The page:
SOURCES: Eva Redei, Ph.D., David Lawrence Stein Research Professor of Psychiatric Diseases Affecting Children and Adolescents, Asher Center for the Study and Treatment of Depressive Disorders, Northwestern University Feinberg School of Medicine, Chicago; Glen Elliott, Ph.D., M.D., chief psychiatrist and medical director, the Children's Health Council, emeritus professor of clinical psychiatry, University of California, San Francisco, and professor of clinical psychiatry, Stanford School of Medicine, Calif.; Sept. 16, 2014, Translational Psychiatry, online
TUESDAY, Sept. 16, 2014 (HealthDay News) -- A new blood test is the first objective scientific way to diagnose major depression in adults, a new study claims.
The test measures the levels of nine genetic indicators (known as "RNA markers") in the blood. The blood test could also determine who will respond to cognitive behavioral therapy, one of the most common and effective treatments for depression, and could show whether the therapy worked, Northwestern University researchers report.
Depression affects nearly 7 percent of U.S. adults each year, but the delay between the start of symptoms and diagnosis can range from two months to 40 months, the study authors pointed out.
"The longer this delay is, the harder it is on the patient, their family and environment," said lead researcher Eva Redei, a professor in psychiatry and behavioral sciences and physiology at Northwestern's Feinberg School of Medicine in Chicago.
"Additionally, if a patient is not able or willing to communicate with the doctor, the diagnosis is difficult to make," she said. "If the blood test is positive, that would alert the doctor."
The study, published online Sept. 16 in Translational Psychiatry, with funding from the U.S. National Institute of Mental Health and the Davee Foundation, established the test's effectiveness with 32 adults who were diagnosed as depressed and 32 nondepressed adults. All of the study participants were between 21 and 79 years old.
The test works by measuring the blood concentration of the RNA markers. A cell's RNA molecules are what interpret its genetic code and then carry out those instructions from DNA. After blood is drawn, the RNA is isolated, measured and compared to RNA levels expected in a nondepressed person's blood.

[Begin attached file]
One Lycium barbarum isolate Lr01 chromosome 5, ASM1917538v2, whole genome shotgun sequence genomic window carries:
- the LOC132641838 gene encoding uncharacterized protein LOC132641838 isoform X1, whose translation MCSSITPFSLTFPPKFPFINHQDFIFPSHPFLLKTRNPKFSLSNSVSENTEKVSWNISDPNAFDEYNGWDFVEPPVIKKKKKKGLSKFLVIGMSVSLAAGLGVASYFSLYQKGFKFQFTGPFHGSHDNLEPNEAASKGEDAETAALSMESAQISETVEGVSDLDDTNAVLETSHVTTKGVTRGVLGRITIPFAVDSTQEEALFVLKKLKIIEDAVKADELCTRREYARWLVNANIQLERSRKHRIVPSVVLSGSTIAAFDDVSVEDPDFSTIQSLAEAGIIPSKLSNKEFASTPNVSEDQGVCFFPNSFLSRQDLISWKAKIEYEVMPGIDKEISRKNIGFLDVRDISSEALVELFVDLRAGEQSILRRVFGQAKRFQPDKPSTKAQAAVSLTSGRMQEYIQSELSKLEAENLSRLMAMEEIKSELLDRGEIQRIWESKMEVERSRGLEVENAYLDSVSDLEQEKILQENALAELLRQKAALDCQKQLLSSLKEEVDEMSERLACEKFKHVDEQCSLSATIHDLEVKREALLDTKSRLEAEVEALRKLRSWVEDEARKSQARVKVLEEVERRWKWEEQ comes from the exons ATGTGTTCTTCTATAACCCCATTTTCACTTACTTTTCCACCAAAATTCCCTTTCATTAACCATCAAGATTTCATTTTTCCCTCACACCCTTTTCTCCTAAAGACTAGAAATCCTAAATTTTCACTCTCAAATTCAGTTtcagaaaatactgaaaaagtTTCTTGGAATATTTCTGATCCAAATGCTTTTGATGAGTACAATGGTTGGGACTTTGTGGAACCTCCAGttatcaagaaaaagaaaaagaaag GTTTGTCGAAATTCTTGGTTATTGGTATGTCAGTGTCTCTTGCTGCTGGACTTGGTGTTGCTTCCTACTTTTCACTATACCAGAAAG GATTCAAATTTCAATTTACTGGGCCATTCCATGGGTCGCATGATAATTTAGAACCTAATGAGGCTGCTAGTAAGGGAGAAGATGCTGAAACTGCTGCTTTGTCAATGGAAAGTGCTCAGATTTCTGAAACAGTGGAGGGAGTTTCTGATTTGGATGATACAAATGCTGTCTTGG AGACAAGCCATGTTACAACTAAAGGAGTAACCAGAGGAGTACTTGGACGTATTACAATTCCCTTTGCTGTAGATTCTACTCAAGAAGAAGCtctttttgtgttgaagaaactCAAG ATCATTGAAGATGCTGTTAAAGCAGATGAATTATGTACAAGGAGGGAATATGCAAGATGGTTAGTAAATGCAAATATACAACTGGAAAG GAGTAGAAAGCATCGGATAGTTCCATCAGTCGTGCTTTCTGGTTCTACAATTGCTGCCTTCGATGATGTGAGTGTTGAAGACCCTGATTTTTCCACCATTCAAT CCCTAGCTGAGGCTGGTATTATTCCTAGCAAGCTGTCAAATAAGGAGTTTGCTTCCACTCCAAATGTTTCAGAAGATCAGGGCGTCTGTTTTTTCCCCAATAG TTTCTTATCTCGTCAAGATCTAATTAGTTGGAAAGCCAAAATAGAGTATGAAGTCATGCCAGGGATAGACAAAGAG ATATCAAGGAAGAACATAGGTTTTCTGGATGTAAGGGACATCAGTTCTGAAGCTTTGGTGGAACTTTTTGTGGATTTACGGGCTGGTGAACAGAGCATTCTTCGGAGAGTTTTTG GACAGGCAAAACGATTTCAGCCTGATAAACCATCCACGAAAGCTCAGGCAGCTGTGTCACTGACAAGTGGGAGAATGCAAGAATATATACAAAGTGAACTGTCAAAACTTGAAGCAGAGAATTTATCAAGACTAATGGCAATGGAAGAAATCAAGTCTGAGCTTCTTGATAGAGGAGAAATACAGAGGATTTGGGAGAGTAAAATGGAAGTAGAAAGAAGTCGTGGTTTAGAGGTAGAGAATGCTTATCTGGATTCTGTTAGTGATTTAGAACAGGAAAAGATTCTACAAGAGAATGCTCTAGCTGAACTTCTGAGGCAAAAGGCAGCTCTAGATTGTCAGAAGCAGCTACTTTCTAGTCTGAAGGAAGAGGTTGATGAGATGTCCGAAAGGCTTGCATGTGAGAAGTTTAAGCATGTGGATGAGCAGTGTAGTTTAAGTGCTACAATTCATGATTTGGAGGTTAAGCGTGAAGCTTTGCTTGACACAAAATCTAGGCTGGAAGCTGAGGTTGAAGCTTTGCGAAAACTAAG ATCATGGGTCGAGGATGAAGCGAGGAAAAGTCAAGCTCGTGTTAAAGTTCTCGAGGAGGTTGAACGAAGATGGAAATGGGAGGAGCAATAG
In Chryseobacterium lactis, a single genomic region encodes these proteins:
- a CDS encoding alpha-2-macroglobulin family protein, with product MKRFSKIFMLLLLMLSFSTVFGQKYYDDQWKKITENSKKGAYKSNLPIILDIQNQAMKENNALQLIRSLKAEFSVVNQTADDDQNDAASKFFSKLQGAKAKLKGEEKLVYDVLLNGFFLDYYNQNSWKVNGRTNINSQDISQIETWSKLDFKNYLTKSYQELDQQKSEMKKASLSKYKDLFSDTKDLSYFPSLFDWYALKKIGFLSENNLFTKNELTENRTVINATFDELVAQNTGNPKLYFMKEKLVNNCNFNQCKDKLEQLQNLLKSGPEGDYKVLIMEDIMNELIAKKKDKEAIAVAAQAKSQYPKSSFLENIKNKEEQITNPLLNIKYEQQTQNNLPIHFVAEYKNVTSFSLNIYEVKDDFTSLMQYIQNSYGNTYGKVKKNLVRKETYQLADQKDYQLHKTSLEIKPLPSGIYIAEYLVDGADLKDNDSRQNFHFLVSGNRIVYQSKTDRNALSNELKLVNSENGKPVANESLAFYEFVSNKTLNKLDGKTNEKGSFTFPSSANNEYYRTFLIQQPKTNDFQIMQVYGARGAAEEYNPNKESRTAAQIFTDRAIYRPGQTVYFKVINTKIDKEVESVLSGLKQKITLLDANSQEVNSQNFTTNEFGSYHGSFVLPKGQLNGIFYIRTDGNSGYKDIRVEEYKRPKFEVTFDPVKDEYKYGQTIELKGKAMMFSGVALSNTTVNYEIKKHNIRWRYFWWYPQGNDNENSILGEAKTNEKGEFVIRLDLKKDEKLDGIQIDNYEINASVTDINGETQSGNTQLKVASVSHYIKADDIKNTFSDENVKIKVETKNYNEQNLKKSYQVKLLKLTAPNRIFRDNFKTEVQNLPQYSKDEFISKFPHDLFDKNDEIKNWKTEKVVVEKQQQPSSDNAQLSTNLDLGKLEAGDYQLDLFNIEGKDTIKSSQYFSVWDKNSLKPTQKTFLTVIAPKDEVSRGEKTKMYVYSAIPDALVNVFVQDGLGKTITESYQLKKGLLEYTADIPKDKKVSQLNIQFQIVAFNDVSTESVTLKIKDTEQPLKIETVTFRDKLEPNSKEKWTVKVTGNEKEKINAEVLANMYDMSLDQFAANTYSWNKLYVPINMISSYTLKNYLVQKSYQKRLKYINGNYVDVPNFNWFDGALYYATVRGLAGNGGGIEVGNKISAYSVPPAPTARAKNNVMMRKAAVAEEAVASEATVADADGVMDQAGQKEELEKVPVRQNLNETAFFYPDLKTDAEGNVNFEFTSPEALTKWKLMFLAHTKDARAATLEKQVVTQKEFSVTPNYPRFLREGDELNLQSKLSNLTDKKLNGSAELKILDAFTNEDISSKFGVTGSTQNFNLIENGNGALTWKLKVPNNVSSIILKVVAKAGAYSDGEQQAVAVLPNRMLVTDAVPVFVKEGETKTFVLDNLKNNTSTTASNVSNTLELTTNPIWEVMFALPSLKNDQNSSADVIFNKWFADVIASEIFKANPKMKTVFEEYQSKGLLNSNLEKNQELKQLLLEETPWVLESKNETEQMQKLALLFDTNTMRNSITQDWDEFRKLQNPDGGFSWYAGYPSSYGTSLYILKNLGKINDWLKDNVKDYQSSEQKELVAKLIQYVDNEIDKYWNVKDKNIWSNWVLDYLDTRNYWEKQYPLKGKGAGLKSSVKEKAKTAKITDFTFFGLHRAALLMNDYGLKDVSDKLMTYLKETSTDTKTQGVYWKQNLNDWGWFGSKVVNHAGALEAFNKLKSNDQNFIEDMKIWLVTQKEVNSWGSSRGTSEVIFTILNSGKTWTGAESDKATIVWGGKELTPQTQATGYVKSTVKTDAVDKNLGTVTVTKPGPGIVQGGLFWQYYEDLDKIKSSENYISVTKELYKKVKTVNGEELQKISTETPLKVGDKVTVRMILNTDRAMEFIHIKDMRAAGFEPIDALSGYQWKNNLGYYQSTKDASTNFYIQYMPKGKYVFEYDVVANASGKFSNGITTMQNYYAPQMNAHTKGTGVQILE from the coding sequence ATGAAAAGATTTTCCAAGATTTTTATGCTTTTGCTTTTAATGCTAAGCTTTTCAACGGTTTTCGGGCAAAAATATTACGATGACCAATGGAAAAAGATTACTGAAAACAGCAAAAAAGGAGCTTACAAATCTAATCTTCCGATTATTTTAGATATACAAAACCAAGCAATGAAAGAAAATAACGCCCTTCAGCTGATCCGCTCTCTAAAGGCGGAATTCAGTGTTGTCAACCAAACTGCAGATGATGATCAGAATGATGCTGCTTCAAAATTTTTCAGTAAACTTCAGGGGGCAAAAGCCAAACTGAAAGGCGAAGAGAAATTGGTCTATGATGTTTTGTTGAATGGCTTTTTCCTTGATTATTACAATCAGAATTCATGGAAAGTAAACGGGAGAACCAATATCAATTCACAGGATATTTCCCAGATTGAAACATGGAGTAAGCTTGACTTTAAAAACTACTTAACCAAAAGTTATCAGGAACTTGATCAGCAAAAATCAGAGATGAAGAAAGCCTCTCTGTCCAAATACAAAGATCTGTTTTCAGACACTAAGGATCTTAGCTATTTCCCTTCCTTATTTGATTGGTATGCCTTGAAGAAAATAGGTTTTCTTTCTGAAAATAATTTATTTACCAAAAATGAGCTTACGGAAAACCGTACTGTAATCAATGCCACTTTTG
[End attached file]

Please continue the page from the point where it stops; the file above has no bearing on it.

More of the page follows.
Redei's team administered the blood test to all 64 participants in the study. Then, after 18 weeks of face-to-face or phone therapy for those participants with depression, the test was repeated on 22 of them.
Among the depressed participants who recovered with therapy, the researchers identified differences in their RNA markers before and after the therapy. Meanwhile, the concentration of RNA markers of patients who remained depressed still differed from the original results of the nondepressed patients.
Three of the RNA markers in the adults who recovered remained a little different from those who were never depressed, indicating the possibility that these markers might show a susceptibility to depression, the authors noted.
Additionally, if the levels of five specific RNA markers line up together, that suggests that the patient will probably respond well to cognitive behavioral therapy, Redei said. "This is the first time that we can predict a response to psychotherapy," she added.
The blood test's accuracy in diagnosing depression is similar to those of standard psychiatric diagnostic interviews, which are about 72 percent to 80 percent effective, she said.
The findings were welcomed by one mental health expert.
"The mental health profession has, for decades, been seeking an objective measure for detecting major psychiatric disorders," said Dr. Glen Elliott, chief psychiatrist and medical director of the Children's Health Council in Palo Alto, Calif. "That the authors seem to have found a measure in such a small sample that appears to be sensitive to a specific treatment -- and a psychological intervention at that -- is striking if it holds up."
However, he noted that the small number of study participants means that it is too soon to know the significance of the findings or what the drawbacks of the test could be.
"It is too early to tell how a test of this nature -- even if proven reliable, sensitive and specific -- would be best used in a clinical setting," Elliott said. But he said the findings fit into the larger effort to personalize diagnoses and treatments based on biological data from patients.
"It is an exciting possibility that could, in theory, greatly enhance treatment efficacy and efficiency," Elliott said. "However, especially in psychiatry, we are still a long way from having a reliable product that will accomplish those goals."
The new blood test is not yet available because additional studies with large groups of people must first confirm its accuracy and effectiveness before it can be considered by the U.S. Food and Drug Administration for approval.
Depending on funding, that could take several years, Redei said. If approved, the blood test's costs would be "in the range of other specialty tests," she said.
The U.S. National Institute of Mental Health has more on depression.